Article: article from journal or magazin.
Adapting global conservation strategies to climate change at the European scale: the otter as a flagship species
Climate change has created the need for new strategies in conservation planning that account for the dynamics of factors threatening endangered species. Here we assessed climate change threat to the European otter, a flagship species for freshwater ecosystems, considering how current conservation areas will perform in preserving the species in a climatically changed future. We used an ensemble forecasting approach considering six modelling techniques applied to eleven subsets of otter occurrences across Europe. We performed a pseudo-independent and an internal evaluation of predictions. Future projections of species distribution were made considering the A2 and B2 scenarios for 2080 across three climate models: CCCMA-CGCM2, CSIRO-MK2 and HCCPR HAD-CM3. The current and the predicted otter distributions were used to identify priority areas for the conservation of the species, and overlapped to existing network of protected areas. Our projections show that climate change may profoundly reshuffle the otter's potential distribution in Europe, with important differences between the two scenarios we considered. Overall, the priority areas for conservation of the otter in Europe appear to be unevenly covered by the existing network of protected areas, with the current conservation efforts being insufficient in most cases. For a better conservation, the existing protected areas should be integrated within a more general conservation and management strategy incorporating climate change projections. Due to the important role that the otter plays for freshwater habitats, our study further highlights the potential sensitivity of freshwater habitats in Europe to climate change.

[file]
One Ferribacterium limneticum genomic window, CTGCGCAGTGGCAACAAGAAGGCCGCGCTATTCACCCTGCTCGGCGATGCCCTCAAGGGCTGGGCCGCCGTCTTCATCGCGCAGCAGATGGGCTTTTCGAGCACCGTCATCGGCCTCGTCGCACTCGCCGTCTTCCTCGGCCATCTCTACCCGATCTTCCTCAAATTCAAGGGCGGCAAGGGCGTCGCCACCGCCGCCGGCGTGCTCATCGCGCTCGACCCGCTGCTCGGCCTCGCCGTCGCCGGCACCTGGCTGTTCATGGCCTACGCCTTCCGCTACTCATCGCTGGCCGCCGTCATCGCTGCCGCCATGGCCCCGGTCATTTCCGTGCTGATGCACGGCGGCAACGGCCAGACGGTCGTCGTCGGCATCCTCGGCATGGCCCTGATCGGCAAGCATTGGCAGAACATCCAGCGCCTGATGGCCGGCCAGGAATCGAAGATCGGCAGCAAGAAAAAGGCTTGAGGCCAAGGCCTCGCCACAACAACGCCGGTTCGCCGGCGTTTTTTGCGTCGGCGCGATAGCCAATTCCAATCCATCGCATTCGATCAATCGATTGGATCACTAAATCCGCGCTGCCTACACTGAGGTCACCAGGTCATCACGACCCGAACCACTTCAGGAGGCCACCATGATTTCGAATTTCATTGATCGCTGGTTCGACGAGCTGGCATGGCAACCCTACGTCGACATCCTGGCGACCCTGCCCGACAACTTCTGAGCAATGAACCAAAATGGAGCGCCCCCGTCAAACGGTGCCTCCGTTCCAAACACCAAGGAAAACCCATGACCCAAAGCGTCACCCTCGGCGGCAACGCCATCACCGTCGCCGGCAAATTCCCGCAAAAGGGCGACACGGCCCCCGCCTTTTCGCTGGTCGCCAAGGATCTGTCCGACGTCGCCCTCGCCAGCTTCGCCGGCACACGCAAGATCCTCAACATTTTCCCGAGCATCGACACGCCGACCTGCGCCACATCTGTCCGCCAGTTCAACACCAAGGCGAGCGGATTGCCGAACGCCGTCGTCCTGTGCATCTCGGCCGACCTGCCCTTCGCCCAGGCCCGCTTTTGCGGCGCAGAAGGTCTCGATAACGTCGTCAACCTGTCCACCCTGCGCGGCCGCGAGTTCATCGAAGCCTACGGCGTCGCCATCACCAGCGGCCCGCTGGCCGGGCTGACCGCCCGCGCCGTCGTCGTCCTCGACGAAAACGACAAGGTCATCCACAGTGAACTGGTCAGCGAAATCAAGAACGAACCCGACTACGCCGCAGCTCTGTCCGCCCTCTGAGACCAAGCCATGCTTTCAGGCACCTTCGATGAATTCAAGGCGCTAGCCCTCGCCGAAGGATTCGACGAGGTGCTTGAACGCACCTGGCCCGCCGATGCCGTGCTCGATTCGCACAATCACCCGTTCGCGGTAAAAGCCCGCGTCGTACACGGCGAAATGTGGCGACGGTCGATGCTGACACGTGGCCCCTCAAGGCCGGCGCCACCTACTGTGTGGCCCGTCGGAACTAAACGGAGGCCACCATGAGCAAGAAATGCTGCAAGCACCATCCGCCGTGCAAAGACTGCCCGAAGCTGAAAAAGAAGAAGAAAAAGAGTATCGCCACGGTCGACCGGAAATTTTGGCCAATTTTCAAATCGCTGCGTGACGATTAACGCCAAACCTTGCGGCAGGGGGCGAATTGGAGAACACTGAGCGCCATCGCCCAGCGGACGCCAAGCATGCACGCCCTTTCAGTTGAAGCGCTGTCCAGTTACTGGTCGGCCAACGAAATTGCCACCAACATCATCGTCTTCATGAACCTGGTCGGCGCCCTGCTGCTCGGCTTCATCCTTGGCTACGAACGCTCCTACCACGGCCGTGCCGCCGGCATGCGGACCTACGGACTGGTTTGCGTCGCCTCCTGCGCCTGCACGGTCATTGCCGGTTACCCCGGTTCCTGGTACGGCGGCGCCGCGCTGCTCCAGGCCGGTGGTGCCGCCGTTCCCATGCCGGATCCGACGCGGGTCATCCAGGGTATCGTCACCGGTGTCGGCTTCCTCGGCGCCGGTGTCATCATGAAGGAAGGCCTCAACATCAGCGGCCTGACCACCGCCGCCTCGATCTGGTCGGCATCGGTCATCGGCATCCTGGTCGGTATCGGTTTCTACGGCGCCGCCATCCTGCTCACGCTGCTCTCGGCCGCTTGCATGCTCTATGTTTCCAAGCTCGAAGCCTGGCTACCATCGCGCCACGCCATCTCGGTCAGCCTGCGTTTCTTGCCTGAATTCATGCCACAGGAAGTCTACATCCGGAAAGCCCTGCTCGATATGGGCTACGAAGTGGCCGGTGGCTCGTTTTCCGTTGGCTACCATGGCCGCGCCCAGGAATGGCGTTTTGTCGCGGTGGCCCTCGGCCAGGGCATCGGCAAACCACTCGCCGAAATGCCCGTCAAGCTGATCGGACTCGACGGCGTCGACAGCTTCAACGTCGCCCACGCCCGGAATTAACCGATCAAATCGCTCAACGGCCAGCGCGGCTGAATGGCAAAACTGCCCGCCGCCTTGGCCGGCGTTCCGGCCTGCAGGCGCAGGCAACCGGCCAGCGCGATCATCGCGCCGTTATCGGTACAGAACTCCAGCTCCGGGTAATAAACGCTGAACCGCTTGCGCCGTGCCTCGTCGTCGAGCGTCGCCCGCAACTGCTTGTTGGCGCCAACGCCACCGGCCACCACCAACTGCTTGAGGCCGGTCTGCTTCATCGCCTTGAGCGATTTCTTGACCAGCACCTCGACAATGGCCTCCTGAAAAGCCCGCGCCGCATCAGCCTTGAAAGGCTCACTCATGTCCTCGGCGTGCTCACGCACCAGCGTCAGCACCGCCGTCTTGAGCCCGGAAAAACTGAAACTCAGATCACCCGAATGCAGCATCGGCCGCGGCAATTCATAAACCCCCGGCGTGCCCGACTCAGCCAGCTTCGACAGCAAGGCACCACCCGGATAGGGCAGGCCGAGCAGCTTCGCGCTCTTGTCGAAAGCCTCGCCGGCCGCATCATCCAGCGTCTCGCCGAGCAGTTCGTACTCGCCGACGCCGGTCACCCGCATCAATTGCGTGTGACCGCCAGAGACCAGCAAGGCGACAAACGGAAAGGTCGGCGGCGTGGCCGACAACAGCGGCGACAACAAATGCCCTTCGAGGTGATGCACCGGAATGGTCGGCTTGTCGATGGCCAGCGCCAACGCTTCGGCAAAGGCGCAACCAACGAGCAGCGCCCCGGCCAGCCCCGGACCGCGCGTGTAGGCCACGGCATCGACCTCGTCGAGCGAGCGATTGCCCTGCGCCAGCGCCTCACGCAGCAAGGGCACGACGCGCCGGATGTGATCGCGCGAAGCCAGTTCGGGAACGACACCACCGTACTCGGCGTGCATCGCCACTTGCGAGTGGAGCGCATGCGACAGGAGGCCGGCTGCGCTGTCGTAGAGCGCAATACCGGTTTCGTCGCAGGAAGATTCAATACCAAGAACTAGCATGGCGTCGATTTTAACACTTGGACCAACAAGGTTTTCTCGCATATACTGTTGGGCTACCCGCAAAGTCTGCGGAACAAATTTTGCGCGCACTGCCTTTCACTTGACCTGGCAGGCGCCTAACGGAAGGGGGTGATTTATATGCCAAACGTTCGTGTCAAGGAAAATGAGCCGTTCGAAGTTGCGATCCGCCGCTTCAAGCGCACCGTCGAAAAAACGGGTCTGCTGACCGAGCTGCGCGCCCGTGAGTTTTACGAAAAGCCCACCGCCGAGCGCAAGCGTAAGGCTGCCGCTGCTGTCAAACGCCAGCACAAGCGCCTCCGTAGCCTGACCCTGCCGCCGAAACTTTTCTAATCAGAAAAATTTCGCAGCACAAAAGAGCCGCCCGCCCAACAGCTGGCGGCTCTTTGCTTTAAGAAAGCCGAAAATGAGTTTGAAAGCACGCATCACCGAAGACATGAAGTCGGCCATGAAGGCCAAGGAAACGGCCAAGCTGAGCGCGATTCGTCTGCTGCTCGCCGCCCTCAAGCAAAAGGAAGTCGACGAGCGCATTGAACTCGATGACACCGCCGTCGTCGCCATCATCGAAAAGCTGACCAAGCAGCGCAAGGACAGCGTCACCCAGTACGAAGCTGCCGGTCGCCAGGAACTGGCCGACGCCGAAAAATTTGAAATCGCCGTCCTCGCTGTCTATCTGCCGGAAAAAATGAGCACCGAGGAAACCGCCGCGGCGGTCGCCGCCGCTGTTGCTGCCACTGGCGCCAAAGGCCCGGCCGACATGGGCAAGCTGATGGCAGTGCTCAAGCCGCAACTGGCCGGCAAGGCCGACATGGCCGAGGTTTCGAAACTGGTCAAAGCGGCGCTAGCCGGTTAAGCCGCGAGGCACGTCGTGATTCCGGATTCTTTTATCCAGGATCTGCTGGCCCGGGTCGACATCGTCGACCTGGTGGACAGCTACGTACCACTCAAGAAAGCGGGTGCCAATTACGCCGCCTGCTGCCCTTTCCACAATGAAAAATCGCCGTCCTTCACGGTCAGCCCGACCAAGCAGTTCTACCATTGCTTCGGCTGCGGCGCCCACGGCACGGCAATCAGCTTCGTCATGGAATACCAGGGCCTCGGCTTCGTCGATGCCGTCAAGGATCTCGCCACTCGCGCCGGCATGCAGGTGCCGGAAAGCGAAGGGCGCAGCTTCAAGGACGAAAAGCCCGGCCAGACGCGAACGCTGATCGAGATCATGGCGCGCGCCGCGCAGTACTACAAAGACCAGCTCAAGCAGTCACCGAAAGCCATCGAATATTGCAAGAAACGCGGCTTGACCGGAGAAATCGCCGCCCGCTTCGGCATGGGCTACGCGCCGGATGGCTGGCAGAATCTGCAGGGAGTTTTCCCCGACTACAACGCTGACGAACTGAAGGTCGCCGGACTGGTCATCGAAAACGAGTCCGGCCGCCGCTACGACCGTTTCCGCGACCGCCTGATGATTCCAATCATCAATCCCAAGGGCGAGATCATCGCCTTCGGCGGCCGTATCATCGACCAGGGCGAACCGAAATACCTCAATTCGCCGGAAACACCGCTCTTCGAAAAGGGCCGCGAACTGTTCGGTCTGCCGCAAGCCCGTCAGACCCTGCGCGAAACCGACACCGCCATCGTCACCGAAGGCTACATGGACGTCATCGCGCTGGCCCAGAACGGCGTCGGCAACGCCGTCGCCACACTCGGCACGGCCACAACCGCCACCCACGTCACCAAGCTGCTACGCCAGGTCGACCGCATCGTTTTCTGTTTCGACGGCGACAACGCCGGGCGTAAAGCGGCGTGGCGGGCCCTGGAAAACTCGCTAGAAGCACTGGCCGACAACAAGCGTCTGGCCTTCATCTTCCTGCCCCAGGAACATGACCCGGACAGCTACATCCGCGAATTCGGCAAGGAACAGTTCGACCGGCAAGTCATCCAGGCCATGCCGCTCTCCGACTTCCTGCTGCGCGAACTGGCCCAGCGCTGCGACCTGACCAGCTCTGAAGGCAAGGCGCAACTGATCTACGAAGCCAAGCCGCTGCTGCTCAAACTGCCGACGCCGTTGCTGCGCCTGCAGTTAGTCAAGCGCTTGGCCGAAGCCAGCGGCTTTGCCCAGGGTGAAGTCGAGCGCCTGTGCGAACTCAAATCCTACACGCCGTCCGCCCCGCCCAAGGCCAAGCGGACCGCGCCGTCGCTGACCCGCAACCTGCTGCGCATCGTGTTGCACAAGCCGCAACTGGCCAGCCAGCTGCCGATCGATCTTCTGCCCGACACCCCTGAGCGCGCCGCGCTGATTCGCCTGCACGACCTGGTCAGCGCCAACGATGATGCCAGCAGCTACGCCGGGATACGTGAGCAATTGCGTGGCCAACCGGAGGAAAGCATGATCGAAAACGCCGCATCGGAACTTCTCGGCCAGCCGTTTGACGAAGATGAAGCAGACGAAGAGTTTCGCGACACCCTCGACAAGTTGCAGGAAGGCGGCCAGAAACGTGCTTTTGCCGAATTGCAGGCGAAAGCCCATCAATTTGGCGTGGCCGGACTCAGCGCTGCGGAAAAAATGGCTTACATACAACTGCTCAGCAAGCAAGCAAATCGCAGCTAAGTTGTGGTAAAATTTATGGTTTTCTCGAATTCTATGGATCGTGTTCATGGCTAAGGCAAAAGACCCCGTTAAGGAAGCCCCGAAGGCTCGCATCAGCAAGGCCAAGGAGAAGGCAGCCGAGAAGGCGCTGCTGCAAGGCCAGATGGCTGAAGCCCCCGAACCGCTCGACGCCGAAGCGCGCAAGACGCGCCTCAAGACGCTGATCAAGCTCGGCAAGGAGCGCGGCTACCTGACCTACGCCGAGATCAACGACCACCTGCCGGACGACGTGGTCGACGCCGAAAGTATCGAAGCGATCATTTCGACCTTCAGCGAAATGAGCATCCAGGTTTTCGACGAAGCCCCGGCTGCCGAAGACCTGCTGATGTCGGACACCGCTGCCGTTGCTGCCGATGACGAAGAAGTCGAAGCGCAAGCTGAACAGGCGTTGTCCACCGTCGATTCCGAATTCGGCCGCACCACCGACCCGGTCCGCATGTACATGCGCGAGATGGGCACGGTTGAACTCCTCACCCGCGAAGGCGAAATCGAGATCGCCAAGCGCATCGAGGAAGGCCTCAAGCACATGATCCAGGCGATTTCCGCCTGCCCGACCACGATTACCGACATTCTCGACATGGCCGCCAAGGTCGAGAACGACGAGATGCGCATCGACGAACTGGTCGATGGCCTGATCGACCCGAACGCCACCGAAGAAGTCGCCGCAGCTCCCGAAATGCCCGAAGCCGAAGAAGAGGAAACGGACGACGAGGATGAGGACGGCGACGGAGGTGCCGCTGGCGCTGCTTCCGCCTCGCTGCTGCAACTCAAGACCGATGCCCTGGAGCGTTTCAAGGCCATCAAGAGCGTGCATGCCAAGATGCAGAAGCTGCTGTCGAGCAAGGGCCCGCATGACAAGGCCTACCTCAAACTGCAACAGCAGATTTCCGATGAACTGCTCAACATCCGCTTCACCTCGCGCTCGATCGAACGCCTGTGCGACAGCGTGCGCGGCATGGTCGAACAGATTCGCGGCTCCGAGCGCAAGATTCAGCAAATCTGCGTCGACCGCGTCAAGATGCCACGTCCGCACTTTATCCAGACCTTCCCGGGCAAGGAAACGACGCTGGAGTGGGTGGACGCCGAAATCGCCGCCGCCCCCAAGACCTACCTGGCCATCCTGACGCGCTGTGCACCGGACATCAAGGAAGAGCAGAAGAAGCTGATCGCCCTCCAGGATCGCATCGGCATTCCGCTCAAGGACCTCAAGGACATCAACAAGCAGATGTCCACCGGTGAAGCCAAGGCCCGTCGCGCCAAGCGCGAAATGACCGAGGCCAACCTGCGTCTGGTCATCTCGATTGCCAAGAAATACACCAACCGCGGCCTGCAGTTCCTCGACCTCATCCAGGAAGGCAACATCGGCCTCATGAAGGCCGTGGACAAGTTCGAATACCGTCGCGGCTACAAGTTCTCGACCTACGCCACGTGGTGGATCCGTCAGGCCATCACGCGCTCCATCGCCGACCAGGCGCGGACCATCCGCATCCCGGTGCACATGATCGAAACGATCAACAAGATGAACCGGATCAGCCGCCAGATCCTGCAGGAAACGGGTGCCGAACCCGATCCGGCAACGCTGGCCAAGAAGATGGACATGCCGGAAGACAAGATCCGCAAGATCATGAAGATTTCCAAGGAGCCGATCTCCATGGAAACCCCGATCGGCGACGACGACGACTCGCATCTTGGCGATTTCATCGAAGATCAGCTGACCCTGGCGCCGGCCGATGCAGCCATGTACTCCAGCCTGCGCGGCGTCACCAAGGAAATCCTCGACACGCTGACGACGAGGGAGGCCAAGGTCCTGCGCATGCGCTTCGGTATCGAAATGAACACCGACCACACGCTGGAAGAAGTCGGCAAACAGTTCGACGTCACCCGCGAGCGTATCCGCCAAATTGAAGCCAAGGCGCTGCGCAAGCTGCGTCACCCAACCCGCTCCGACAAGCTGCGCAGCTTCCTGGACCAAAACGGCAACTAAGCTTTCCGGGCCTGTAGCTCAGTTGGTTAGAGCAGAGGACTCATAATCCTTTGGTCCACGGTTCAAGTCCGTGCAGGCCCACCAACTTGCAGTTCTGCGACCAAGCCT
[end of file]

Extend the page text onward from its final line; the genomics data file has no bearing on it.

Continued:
Long-term conservation plan, Climate change, Freshwater ecosystem, Ensemble forecasting, Species distribution models
Web of science
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